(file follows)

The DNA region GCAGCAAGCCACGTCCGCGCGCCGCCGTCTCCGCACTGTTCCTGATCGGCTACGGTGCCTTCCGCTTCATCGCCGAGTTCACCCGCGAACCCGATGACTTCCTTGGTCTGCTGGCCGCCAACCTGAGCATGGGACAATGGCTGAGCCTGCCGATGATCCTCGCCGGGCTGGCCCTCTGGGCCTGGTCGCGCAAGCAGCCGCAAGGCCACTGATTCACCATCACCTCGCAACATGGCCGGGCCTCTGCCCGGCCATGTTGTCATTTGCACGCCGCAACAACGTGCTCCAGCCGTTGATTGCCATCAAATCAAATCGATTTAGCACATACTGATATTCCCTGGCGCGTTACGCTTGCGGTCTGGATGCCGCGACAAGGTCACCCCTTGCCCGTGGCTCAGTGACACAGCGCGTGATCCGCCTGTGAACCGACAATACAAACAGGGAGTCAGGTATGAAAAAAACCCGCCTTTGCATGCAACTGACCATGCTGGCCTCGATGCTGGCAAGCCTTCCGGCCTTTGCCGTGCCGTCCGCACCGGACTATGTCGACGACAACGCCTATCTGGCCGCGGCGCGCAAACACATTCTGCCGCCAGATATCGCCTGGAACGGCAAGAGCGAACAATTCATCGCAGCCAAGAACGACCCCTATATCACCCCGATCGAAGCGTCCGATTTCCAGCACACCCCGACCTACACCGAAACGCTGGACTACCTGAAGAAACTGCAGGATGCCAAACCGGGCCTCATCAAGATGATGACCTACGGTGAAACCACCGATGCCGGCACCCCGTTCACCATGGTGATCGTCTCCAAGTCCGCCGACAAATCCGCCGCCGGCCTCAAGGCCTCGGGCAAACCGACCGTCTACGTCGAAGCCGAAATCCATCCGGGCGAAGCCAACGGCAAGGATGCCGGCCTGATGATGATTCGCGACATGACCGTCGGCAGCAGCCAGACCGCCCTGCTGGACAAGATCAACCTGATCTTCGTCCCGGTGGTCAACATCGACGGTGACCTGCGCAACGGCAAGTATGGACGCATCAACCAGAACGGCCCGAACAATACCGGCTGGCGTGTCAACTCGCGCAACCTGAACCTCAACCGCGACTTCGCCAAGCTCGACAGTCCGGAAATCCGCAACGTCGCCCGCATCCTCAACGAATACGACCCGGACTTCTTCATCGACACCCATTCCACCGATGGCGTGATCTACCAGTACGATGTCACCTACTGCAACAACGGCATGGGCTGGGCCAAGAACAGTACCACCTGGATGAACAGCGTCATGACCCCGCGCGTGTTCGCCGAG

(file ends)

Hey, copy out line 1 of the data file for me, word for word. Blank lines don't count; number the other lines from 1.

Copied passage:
The DNA region GCAGCAAGCCACGTCCGCGCGCCGCCGTCTCCGCACTGTTCCTGATCGGCTACGGTGCCTTCCGCTTCATCGCCGAGTTCACCCGCGAACCCGATGACTTCCTTGGTCTGCTGGCCGCCAACCTGAGCATGGGACAATGGCTGAGCCTGCCGATGATCCTCGCCGGGCTGGCCCTCTGGGCCTGGTCGCGCAAGCAGCCGCAAGGCCACTGATTCACCATCACCTCGCAACATGGCCGGGCCTCTGCCCGGCCATGTTGTCATTTGCACGCCGCAACAACGTGCTCCAGCCGTTGATTGCCATCAAATCAAATCGATTTAGCACATACTGATATTCCCTGGCGCGTTACGCTTGCGGTCTGGATGCCGCGACAAGGTCACCCCTTGCCCGTGGCTCAGTGACACAGCGCGTGATCCGCCTGTGAACCGACAATACAAACAGGGAGTCAGGTATGAAAAAAACCCGCCTTTGCATGCAACTGACCATGCTGGCCTCGATGCTGGCAAGCCTTCCGGCCTTTGCCGTGCCGTCCGCACCGGACTATGTCGACGACAACGCCTATCTGGCCGCGGCGCGCAAACACATTCTGCCGCCAGATATCGCCTGGAACGGCAAGAGCGAACAATTCATCGCAGCCAAGAACGACCCCTATATCACCCCGATCGAAGCGTCCGATTTCCAGCACACCCCGACCTACACCGAAACGCTGGACTACCTGAAGAAACTGCAGGATGCCAAACCGGGCCTCATCAAGATGATGACCTACGGTGAAACCACCGATGCCGGCACCCCGTTCACCATGGTGATCGTCTCCAAGTCCGCCGACAAATCCGCCGCCGGCCTCAAGGCCTCGGGCAAACCGACCGTCTACGTCGAAGCCGAAATCCATCCGGGCGAAGCCAACGGCAAGGATGCCGGCCTGATGATGATTCGCGACATGACCGTCGGCAGCAGCCAGACCGCCCTGCTGGACAAGATCAACCTGATCTTCGTCCCGGTGGTCAACATCGACGGTGACCTGCGCAACGGCAAGTATGGACGCATCAACCAGAACGGCCCGAACAATACCGGCTGGCGTGTCAACTCGCGCAACCTGAACCTCAACCGCGACTTCGCCAAGCTCGACAGTCCGGAAATCCGCAACGTCGCCCGCATCCTCAACGAATACGACCCGGACTTCTTCATCGACACCCATTCCACCGATGGCGTGATCTACCAGTACGATGTCACCTACTGCAACAACGGCATGGGCTGGGCCAAGAACAGTACCACCTGGATGAACAGCGTCATGACCCCGCGCGTGTTCGCCGAG